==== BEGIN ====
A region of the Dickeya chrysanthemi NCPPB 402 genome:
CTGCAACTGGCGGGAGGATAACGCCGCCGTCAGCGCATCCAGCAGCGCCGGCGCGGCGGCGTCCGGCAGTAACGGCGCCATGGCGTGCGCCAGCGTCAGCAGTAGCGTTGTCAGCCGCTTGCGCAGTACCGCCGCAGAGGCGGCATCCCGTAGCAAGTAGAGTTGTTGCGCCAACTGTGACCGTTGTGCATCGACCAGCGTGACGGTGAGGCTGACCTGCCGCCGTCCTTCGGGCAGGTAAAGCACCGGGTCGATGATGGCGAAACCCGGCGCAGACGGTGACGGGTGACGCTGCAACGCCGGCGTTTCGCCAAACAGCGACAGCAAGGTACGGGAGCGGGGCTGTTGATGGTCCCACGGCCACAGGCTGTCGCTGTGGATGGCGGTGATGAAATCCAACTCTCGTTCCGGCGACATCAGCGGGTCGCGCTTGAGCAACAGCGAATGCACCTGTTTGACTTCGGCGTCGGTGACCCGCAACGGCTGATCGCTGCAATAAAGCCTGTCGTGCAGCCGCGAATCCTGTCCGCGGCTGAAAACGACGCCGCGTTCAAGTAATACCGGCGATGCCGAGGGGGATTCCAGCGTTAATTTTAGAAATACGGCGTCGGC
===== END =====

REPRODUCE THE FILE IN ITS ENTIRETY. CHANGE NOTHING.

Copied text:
A region of the Dickeya chrysanthemi NCPPB 402 genome:
CTGCAACTGGCGGGAGGATAACGCCGCCGTCAGCGCATCCAGCAGCGCCGGCGCGGCGGCGTCCGGCAGTAACGGCGCCATGGCGTGCGCCAGCGTCAGCAGTAGCGTTGTCAGCCGCTTGCGCAGTACCGCCGCAGAGGCGGCATCCCGTAGCAAGTAGAGTTGTTGCGCCAACTGTGACCGTTGTGCATCGACCAGCGTGACGGTGAGGCTGACCTGCCGCCGTCCTTCGGGCAGGTAAAGCACCGGGTCGATGATGGCGAAACCCGGCGCAGACGGTGACGGGTGACGCTGCAACGCCGGCGTTTCGCCAAACAGCGACAGCAAGGTACGGGAGCGGGGCTGTTGATGGTCCCACGGCCACAGGCTGTCGCTGTGGATGGCGGTGATGAAATCCAACTCTCGTTCCGGCGACATCAGCGGGTCGCGCTTGAGCAACAGCGAATGCACCTGTTTGACTTCGGCGTCGGTGACCCGCAACGGCTGATCGCTGCAATAAAGCCTGTCGTGCAGCCGCGAATCCTGTCCGCGGCTGAAAACGACGCCGCGTTCAAGTAATACCGGCGATGCCGAGGGGGATTCCAGCGTTAATTTTAGAAATACGGCGTCGGC